When Fiat Chrysler (FCAU) listed on the New York Stock Exchange last October, the share price debuted at $9. Six months on, buoyed by a strong U.S. and European auto sector, the stock has risen more than 60 per cent to become one of the best-performing shares in the category.
The big kicker driving FCA’s popularity is the group’s global expansion strategy, outlined by CEO Sergio Marchionne in 2014, as part of his audacious five-year plan.
The prime mover of this is Jeep. The ionic off-road brand has been going gangbusters in the U.S. and selected territories ever since the launch of the third-generation (WK) Grand Cherokee in 2005. Since then, there have been several updates designed to retain the vehicle’s freshness in what is an intensely competitive segment.
FCA also plans to use these latest releases to drive Jeep sales in key markets such as China, South America and Europe from 720,000 vehicles in 2013 to 1.9 million vehicles in 2018.
Also factoring largely in the group’s global expansion is the relaunch of the coveted sports car badge, Alfa Romeo. FCA has a US$2 billion budget to create an entirely new generation of Alfa Romeos with a goal of netting a reasonable slice of the global prestige market by 2018.
Alfa’s new halo car, the highly acclaimed 4C sports car, has already launched in some markets, with a Spider version to join its coupe sibling later this year.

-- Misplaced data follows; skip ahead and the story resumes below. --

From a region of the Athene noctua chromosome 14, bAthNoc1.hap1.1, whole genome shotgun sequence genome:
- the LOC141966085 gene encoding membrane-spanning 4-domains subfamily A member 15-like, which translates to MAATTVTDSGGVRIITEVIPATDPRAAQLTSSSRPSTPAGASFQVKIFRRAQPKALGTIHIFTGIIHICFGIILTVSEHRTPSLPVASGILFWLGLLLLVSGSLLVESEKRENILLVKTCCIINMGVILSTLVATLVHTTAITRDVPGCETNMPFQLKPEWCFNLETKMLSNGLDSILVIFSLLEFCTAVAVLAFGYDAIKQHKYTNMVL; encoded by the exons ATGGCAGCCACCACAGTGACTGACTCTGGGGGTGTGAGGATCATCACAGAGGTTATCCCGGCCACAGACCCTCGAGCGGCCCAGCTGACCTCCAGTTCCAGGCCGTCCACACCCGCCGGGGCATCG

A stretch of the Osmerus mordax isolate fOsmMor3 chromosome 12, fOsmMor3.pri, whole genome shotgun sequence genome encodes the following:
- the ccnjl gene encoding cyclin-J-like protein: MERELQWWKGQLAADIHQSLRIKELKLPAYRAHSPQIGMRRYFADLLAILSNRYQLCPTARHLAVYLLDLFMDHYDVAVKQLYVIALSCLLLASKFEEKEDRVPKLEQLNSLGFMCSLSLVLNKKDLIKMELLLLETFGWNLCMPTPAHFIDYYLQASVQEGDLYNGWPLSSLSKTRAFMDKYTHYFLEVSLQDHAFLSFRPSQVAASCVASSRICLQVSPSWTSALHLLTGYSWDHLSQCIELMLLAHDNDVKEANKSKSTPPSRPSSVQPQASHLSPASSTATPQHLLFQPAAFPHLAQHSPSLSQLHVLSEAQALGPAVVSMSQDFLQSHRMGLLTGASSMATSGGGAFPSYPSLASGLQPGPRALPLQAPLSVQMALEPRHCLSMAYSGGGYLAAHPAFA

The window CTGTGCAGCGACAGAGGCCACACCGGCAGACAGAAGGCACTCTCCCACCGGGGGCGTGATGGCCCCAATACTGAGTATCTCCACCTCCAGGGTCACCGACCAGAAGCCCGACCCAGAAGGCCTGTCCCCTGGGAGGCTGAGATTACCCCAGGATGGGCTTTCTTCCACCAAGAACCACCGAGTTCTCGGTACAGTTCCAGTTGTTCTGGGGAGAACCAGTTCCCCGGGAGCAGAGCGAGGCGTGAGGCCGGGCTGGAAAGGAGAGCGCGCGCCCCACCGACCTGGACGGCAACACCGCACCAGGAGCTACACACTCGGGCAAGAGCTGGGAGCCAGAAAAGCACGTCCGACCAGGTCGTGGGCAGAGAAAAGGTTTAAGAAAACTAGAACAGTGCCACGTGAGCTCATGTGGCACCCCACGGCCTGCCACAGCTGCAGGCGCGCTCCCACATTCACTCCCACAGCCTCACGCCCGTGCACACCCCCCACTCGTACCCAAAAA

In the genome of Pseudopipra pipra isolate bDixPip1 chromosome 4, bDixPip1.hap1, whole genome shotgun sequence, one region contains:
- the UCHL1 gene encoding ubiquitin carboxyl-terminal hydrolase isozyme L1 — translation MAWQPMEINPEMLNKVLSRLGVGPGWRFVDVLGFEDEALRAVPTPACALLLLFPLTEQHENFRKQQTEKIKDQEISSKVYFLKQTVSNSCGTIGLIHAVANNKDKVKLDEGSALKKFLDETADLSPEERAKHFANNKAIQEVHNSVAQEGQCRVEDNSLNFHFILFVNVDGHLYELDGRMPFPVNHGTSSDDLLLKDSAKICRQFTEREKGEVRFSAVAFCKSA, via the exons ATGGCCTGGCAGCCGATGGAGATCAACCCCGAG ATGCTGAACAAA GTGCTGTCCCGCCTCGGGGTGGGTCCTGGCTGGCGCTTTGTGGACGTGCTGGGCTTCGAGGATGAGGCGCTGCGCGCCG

Additionally, the company is developing several new Alfa models including sedans and SUVs aimed squarely at BMW’s big-selling 3 Series and 5 Series (and X3 and X5 SUVs). In 2014, the German luxury carmaker sold about 1.8 million vehicles and while Alfa Romeo doesn’t expect to get anywhere close to that number, they do expect sales to ramp up to about 400,000 units per year by 2018.
FCA has also begun repositioning its Dodge and Chrysler brands with a view to attracting a wider audience. With last year’s launch of the ballistic 707hp “Hellcat” versions of the four-door Charger and two-door Challenger cars, Dodge has been charged with going after the “performance car” market. Chrysler, on the other hand, will target more mainstream buyers with a range of new sedans, SUVs and Minivans.
In what is an unprecedented move, FCA also plans to sell off its legendary Ferrari subsidiary with an Initial Public Offering (IPO) of 10 per cent, while the remainder will go to existing stockholders.